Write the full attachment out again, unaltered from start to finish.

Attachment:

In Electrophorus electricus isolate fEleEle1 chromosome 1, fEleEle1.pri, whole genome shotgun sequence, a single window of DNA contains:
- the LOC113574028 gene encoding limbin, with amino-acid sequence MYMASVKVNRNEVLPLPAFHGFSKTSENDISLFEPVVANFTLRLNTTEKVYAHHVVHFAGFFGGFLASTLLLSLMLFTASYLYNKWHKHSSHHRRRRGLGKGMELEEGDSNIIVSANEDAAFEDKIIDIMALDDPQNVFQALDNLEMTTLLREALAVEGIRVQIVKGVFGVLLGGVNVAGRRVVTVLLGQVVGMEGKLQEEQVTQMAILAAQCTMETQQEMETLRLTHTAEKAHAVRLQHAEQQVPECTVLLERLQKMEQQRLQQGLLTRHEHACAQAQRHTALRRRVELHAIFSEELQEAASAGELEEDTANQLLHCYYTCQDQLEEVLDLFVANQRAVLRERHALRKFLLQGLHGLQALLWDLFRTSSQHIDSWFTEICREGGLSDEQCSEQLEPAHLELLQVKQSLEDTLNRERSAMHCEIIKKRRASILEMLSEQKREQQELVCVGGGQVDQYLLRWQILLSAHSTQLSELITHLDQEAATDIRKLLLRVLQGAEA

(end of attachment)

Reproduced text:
In Electrophorus electricus isolate fEleEle1 chromosome 1, fEleEle1.pri, whole genome shotgun sequence, a single window of DNA contains:
- the LOC113574028 gene encoding limbin, with amino-acid sequence MYMASVKVNRNEVLPLPAFHGFSKTSENDISLFEPVVANFTLRLNTTEKVYAHHVVHFAGFFGGFLASTLLLSLMLFTASYLYNKWHKHSSHHRRRRGLGKGMELEEGDSNIIVSANEDAAFEDKIIDIMALDDPQNVFQALDNLEMTTLLREALAVEGIRVQIVKGVFGVLLGGVNVAGRRVVTVLLGQVVGMEGKLQEEQVTQMAILAAQCTMETQQEMETLRLTHTAEKAHAVRLQHAEQQVPECTVLLERLQKMEQQRLQQGLLTRHEHACAQAQRHTALRRRVELHAIFSEELQEAASAGELEEDTANQLLHCYYTCQDQLEEVLDLFVANQRAVLRERHALRKFLLQGLHGLQALLWDLFRTSSQHIDSWFTEICREGGLSDEQCSEQLEPAHLELLQVKQSLEDTLNRERSAMHCEIIKKRRASILEMLSEQKREQQELVCVGGGQVDQYLLRWQILLSAHSTQLSELITHLDQEAATDIRKLLLRVLQGAEA